Picking Up the Pieces: Navigating the Tax Bill Post-Divorce

Lauren Smith |

As I sit down with clients in the wake of a divorce, one of the most daunting topics we encounter is the specter of shared tax liabilities. It's a common but often unexpected hurdle that many newly divorced women face, and navigating it requires a blend of emotional resilience and financial acuity.

The dissolution of a marriage not only signals an emotional turning point but also marks a crucial financial transition. When the decree is finalized, and the dust begins to settle, you may find yourself with a shared tax bill— a remnant of a financial life you once planned together. Handling this responsibility can be overwhelming, but it's crucial to address it with both urgency and strategy.

Understanding Your Tax Liability

The first step is to gain a clear understanding of your liability. In many cases, both parties are jointly responsible for any taxes owed on income earned during the marriage. This is known as joint and several liabilities. Even if your divorce decree states that your former spouse is responsible for past tax debt, the IRS may still hold you accountable if those taxes go unpaid.

Here at Green Financial Group, we work closely with our clients to analyze any notices from the IRS, clarifying your portion of the liability and formulating a payment approach that minimizes stress on your finances.

Seeking Professional Assistance

Confronting a tax bill can be complex, and the nuances of tax law require a professional's guidance. It's advisable to work with a Certified Public Accountant (CPA) or a tax attorney who has experience in handling post-divorce tax issues. They can help you navigate the intricacies of your liability and may even find areas where you can reduce what you owe.

A financial planner can also be an integral part of your advisory team. Together, we can review the impact of the tax liability on your overall financial health and adjust your financial plans accordingly. For instance, we might need to revisit your investment strategies or budgeting plans to accommodate the tax payment schedule.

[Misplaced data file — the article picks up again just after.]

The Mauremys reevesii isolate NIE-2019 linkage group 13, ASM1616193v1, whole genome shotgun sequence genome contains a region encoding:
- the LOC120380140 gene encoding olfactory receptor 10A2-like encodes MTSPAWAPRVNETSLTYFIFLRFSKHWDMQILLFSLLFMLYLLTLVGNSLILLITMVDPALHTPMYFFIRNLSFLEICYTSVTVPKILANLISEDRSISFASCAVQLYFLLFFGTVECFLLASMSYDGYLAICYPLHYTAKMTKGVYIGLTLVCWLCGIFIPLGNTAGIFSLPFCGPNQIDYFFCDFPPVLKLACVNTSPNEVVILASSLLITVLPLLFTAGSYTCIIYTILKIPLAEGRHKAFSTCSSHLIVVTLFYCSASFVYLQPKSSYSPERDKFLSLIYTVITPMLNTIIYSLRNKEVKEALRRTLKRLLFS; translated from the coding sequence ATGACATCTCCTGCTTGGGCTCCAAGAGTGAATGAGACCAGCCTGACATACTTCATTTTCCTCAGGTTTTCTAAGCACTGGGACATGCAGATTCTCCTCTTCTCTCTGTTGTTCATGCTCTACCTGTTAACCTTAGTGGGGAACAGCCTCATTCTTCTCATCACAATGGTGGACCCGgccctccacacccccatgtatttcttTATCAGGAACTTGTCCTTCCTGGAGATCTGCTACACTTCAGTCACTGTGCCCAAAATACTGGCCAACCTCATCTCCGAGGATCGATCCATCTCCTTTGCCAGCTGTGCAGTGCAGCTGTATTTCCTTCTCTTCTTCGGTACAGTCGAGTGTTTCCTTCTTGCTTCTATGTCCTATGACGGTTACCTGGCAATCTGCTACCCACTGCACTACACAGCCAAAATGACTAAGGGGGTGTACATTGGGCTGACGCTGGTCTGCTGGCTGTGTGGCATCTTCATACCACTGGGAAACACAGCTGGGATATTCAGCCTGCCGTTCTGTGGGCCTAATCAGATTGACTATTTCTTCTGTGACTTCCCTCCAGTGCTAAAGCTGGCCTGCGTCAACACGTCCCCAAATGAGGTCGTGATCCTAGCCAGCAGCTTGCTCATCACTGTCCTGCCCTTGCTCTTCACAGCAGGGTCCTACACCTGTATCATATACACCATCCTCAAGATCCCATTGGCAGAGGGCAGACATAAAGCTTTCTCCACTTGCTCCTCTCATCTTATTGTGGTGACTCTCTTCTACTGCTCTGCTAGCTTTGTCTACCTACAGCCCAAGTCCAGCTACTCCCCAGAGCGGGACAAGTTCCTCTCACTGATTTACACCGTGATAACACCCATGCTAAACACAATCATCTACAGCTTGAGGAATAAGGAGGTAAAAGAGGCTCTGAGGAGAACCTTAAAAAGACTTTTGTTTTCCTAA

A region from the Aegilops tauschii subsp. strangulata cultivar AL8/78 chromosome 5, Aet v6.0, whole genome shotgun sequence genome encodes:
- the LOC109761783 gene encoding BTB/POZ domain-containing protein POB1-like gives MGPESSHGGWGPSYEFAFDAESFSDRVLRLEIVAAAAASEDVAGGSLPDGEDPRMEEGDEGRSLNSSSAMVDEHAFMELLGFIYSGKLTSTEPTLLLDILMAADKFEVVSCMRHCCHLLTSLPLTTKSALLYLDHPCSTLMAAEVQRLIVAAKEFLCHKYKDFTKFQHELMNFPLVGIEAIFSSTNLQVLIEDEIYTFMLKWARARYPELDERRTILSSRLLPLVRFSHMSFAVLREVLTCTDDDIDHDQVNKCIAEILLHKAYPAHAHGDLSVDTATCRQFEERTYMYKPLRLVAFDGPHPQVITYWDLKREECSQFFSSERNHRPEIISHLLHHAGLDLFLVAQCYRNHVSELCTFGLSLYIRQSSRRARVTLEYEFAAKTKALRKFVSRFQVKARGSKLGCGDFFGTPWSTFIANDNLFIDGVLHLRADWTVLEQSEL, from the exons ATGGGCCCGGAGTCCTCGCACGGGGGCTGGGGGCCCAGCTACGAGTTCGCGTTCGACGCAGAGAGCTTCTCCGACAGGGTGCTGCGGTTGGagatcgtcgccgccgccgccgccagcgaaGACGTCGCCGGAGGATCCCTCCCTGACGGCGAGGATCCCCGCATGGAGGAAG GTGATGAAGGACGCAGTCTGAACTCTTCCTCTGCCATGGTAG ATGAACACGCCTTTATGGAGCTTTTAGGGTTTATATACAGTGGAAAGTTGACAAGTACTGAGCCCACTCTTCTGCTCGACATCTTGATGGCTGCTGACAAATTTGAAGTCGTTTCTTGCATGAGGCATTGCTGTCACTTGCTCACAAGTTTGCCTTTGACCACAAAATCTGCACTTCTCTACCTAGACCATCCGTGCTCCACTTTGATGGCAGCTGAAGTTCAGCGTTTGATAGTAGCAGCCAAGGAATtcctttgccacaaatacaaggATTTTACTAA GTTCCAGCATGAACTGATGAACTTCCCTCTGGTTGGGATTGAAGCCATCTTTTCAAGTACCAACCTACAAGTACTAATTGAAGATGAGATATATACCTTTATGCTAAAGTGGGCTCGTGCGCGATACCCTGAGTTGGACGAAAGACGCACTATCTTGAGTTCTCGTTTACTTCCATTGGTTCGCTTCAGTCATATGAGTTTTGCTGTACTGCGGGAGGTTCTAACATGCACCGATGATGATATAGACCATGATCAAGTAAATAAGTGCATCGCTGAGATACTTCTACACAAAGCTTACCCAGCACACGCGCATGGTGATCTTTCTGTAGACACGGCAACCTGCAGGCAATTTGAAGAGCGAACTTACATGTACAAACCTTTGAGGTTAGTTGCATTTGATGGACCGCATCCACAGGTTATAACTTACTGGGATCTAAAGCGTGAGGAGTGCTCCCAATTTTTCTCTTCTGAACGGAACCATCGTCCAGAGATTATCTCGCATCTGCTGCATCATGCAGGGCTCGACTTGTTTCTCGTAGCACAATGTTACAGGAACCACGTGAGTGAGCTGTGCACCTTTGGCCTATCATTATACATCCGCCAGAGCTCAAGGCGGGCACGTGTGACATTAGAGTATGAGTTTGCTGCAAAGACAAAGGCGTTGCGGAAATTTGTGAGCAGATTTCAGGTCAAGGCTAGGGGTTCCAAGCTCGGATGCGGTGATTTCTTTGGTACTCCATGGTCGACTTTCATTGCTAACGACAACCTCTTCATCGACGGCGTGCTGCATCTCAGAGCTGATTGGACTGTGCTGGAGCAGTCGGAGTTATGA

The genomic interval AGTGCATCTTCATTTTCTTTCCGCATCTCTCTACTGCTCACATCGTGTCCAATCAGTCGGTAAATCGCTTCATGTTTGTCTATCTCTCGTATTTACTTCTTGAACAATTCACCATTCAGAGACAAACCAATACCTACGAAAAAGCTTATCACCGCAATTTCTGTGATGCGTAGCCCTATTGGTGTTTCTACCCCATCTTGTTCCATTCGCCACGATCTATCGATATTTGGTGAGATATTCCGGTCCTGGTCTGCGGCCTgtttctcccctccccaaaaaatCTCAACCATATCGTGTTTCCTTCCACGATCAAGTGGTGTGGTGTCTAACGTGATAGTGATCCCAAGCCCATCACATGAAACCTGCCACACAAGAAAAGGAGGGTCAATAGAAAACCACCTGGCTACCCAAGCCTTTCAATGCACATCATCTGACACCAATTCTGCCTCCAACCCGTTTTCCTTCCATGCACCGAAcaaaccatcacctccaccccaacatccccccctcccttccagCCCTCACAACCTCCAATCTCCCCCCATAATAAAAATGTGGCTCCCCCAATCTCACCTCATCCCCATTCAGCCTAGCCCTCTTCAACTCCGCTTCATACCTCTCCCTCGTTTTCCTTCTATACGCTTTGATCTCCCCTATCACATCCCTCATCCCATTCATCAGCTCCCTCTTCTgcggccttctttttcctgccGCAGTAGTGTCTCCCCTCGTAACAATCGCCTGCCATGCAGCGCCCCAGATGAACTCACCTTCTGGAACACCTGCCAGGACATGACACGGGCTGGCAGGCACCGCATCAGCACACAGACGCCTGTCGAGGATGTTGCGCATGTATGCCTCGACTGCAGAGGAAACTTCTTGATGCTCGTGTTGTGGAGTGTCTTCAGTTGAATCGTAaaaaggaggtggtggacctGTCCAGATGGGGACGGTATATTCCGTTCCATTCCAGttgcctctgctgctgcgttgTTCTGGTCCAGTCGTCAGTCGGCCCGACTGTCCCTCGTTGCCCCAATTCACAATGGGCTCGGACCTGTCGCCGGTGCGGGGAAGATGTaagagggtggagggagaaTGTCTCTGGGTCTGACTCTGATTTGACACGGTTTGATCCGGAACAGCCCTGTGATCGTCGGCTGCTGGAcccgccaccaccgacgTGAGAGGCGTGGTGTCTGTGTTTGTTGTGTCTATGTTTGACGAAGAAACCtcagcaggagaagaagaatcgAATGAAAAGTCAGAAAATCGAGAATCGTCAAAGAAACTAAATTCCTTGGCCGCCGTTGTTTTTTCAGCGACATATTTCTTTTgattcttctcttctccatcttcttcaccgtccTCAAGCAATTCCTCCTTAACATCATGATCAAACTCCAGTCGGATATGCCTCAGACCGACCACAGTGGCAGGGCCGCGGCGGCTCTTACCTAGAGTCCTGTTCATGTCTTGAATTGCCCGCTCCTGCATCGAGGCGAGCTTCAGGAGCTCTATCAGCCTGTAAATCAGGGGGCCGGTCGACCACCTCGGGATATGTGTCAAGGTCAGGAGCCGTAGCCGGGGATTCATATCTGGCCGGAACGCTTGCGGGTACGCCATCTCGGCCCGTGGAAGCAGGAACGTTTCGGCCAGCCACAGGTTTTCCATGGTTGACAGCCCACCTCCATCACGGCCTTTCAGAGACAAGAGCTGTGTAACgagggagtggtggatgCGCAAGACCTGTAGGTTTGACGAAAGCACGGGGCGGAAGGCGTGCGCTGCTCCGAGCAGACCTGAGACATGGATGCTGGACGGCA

Strategizing Payment and Protection

Once you have a clear understanding of your tax liability, you will need to develop a plan to manage and eventually extinguish this debt. This might involve setting up an installment agreement with the IRS to pay off the balance over time. In some cases, if paying the full amount is not possible, you could qualify for an Offer in Compromise, which allows you to settle your tax debt for less than the full amount owed.

Simultaneously, it's critical to protect yourself from future liabilities. This includes adjusting your tax withholdings or estimated tax payments to reflect your new status as a single filer. This can help prevent a surprise tax bill in subsequent years.

Embracing Your Financial Independence

The reality of addressing a shared tax liability post-divorce is undeniably challenging, yet it presents a powerful opportunity for personal and financial growth. At Green Financial Group, we are committed to turning this challenge into a stepping stone towards your financial autonomy.

We understand that every woman’s situation is unique, and as your financial planners, we’re dedicated to crafting a personalized strategy that reflects your specific needs and objectives. With the right support and resources, we believe you can emerge from this experience with a stronger, more confident grasp on your finances.

As you embark on this new chapter, know that we are here to guide you through every financial hurdle and decision. Together, we can navigate the complexities of post-divorce tax liabilities and lay the groundwork for a future where you feel in control of your financial destiny.

For any woman navigating the aftermath of a divorce, consider this an invitation to connect with us. Let’s discuss how we can support you through this time and beyond, helping you to pick up the pieces and build a solid, secure financial foundation for the next stage of your life.


Please Note: Any opinions are those of Lauren Smith and not necessarily those Raymond James Financial Services, Inc., or of Raymond James.  There is no assurance any of the trends mentioned will continue or forecasts will occur. The information has been obtained from sources considered to be reliable, but Raymond James does not guarantee that the foregoing material is accurate or complete.  Investing involves risk and you may incur a profit or loss regardless of strategy selected.

Neither Raymond James Financial Services nor any Raymond James Financial Advisor renders advice on tax issues, these matters should be discussed with the appropriate professional.

Donors are urged to consult their attorneys, accountants or tax advisors with respect to questions relating to the deductibility of various types of contributions to a Donor-Advised Fund for federal and state tax purposes. To learn more about the potential risks and benefits of Donor Advised Funds, please contact us.

Contributions to a traditional IRA may be tax-deductible depending on the taxpayer's income, tax-filing status, and other factors. Withdrawal of pre-tax contributions and/or earnings will be subject to ordinary income tax and, if taken prior to age 59 1/2, may be subject to a 10% federal tax penalty.

Like Traditional IRAs, contribution limits apply to Roth IRAs. In addition, with a Roth IRA, your allowable contribution may be reduced or eliminated if your annual income exceeds certain limits. Contributions to a Roth IRA are never tax deductible, but if certain conditions are met, distributions will be completely income tax free.